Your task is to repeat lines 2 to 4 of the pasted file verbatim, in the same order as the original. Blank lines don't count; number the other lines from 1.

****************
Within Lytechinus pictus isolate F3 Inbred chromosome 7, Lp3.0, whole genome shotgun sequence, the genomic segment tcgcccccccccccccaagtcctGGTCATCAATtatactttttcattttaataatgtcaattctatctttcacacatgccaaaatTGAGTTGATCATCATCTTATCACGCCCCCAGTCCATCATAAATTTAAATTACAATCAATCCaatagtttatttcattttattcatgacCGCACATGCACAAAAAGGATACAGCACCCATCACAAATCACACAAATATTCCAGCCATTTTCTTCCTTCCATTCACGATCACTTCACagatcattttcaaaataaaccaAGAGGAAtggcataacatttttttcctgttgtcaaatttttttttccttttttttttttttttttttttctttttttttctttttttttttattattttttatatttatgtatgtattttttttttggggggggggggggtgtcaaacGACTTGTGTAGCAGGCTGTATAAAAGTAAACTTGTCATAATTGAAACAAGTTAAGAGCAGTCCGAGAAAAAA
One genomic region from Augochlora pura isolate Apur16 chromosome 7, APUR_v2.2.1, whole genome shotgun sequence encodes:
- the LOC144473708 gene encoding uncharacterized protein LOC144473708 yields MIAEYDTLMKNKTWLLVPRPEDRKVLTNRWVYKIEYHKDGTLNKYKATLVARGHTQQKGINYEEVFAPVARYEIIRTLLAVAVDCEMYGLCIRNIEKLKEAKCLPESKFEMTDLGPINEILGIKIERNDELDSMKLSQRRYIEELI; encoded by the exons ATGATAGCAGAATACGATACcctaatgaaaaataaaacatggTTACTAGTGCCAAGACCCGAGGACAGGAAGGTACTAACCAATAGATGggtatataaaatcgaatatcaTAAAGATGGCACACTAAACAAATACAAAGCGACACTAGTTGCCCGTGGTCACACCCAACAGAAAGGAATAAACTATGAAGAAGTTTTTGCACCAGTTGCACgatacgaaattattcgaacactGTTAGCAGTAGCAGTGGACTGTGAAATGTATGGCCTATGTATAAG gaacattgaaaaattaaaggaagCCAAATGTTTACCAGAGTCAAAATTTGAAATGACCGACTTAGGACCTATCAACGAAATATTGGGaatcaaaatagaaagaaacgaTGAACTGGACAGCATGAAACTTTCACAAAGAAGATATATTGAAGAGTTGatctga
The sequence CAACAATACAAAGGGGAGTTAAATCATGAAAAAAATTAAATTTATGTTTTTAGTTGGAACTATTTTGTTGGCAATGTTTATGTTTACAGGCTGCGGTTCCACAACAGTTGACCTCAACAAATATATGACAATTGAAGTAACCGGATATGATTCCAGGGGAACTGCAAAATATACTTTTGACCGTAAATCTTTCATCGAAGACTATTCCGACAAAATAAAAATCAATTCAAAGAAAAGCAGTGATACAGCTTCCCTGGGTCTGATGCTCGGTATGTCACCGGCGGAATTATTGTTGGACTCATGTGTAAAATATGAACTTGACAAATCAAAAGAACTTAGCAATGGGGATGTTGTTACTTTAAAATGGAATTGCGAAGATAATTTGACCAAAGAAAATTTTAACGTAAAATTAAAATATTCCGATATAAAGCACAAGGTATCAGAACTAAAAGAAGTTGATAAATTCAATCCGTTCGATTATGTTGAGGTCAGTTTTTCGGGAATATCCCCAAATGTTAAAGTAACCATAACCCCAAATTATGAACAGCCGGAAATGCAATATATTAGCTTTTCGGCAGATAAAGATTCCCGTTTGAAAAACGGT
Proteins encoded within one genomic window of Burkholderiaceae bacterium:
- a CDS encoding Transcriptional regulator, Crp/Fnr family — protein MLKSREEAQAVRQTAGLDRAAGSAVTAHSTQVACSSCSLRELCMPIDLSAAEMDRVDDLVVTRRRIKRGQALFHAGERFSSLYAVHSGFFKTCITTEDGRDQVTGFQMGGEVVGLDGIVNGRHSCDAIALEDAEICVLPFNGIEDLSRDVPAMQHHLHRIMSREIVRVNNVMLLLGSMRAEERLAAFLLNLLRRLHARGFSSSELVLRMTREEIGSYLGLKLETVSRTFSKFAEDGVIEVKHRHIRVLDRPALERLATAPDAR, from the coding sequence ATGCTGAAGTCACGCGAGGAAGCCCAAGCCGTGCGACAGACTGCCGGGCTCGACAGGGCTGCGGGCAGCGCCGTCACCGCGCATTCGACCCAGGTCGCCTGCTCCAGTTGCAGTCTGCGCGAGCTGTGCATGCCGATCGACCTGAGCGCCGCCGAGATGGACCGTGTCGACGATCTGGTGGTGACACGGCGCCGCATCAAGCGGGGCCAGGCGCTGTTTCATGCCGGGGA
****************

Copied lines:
One genomic region from Augochlora pura isolate Apur16 chromosome 7, APUR_v2.2.1, whole genome shotgun sequence encodes:
- the LOC144473708 gene encoding uncharacterized protein LOC144473708 yields MIAEYDTLMKNKTWLLVPRPEDRKVLTNRWVYKIEYHKDGTLNKYKATLVARGHTQQKGINYEEVFAPVARYEIIRTLLAVAVDCEMYGLCIRNIEKLKEAKCLPESKFEMTDLGPINEILGIKIERNDELDSMKLSQRRYIEELI; encoded by the exons ATGATAGCAGAATACGATACcctaatgaaaaataaaacatggTTACTAGTGCCAAGACCCGAGGACAGGAAGGTACTAACCAATAGATGggtatataaaatcgaatatcaTAAAGATGGCACACTAAACAAATACAAAGCGACACTAGTTGCCCGTGGTCACACCCAACAGAAAGGAATAAACTATGAAGAAGTTTTTGCACCAGTTGCACgatacgaaattattcgaacactGTTAGCAGTAGCAGTGGACTGTGAAATGTATGGCCTATGTATAAG gaacattgaaaaattaaaggaagCCAAATGTTTACCAGAGTCAAAATTTGAAATGACCGACTTAGGACCTATCAACGAAATATTGGGaatcaaaatagaaagaaacgaTGAACTGGACAGCATGAAACTTTCACAAAGAAGATATATTGAAGAGTTGatctga
The sequence CAACAATACAAAGGGGAGTTAAATCATGAAAAAAATTAAATTTATGTTTTTAGTTGGAACTATTTTGTTGGCAATGTTTATGTTTACAGGCTGCGGTTCCACAACAGTTGACCTCAACAAATATATGACAATTGAAGTAACCGGATATGATTCCAGGGGAACTGCAAAATATACTTTTGACCGTAAATCTTTCATCGAAGACTATTCCGACAAAATAAAAATCAATTCAAAGAAAAGCAGTGATACAGCTTCCCTGGGTCTGATGCTCGGTATGTCACCGGCGGAATTATTGTTGGACTCATGTGTAAAATATGAACTTGACAAATCAAAAGAACTTAGCAATGGGGATGTTGTTACTTTAAAATGGAATTGCGAAGATAATTTGACCAAAGAAAATTTTAACGTAAAATTAAAATATTCCGATATAAAGCACAAGGTATCAGAACTAAAAGAAGTTGATAAATTCAATCCGTTCGATTATGTTGAGGTCAGTTTTTCGGGAATATCCCCAAATGTTAAAGTAACCATAACCCCAAATTATGAACAGCCGGAAATGCAATATATTAGCTTTTCGGCAGATAAAGATTCCCGTTTGAAAAACGGT